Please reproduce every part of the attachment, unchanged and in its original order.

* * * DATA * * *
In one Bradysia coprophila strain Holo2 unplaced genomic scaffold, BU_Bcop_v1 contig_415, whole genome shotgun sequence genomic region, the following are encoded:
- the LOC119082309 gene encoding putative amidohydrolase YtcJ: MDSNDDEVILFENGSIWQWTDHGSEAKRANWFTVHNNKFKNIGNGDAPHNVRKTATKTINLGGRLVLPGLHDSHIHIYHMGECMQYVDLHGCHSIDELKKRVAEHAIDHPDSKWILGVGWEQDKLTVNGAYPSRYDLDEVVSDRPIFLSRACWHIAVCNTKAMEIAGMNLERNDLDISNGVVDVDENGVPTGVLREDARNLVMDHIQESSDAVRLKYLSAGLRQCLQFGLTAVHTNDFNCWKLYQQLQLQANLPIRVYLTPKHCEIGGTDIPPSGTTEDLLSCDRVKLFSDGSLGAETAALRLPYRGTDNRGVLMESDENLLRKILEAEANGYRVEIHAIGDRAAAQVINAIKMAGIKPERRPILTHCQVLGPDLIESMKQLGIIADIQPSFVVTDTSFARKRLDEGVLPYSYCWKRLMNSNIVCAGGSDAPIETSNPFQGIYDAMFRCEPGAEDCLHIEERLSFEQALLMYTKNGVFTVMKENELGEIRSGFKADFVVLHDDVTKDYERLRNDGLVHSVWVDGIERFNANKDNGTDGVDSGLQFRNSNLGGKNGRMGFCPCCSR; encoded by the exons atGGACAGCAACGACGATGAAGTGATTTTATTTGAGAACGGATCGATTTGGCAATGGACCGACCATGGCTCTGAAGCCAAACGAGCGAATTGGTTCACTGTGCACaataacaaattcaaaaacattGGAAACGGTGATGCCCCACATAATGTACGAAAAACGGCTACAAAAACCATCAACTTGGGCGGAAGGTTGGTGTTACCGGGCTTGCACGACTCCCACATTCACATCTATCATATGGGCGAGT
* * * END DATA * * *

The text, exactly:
In one Bradysia coprophila strain Holo2 unplaced genomic scaffold, BU_Bcop_v1 contig_415, whole genome shotgun sequence genomic region, the following are encoded:
- the LOC119082309 gene encoding putative amidohydrolase YtcJ: MDSNDDEVILFENGSIWQWTDHGSEAKRANWFTVHNNKFKNIGNGDAPHNVRKTATKTINLGGRLVLPGLHDSHIHIYHMGECMQYVDLHGCHSIDELKKRVAEHAIDHPDSKWILGVGWEQDKLTVNGAYPSRYDLDEVVSDRPIFLSRACWHIAVCNTKAMEIAGMNLERNDLDISNGVVDVDENGVPTGVLREDARNLVMDHIQESSDAVRLKYLSAGLRQCLQFGLTAVHTNDFNCWKLYQQLQLQANLPIRVYLTPKHCEIGGTDIPPSGTTEDLLSCDRVKLFSDGSLGAETAALRLPYRGTDNRGVLMESDENLLRKILEAEANGYRVEIHAIGDRAAAQVINAIKMAGIKPERRPILTHCQVLGPDLIESMKQLGIIADIQPSFVVTDTSFARKRLDEGVLPYSYCWKRLMNSNIVCAGGSDAPIETSNPFQGIYDAMFRCEPGAEDCLHIEERLSFEQALLMYTKNGVFTVMKENELGEIRSGFKADFVVLHDDVTKDYERLRNDGLVHSVWVDGIERFNANKDNGTDGVDSGLQFRNSNLGGKNGRMGFCPCCSR; encoded by the exons atGGACAGCAACGACGATGAAGTGATTTTATTTGAGAACGGATCGATTTGGCAATGGACCGACCATGGCTCTGAAGCCAAACGAGCGAATTGGTTCACTGTGCACaataacaaattcaaaaacattGGAAACGGTGATGCCCCACATAATGTACGAAAAACGGCTACAAAAACCATCAACTTGGGCGGAAGGTTGGTGTTACCGGGCTTGCACGACTCCCACATTCACATCTATCATATGGGCGAGT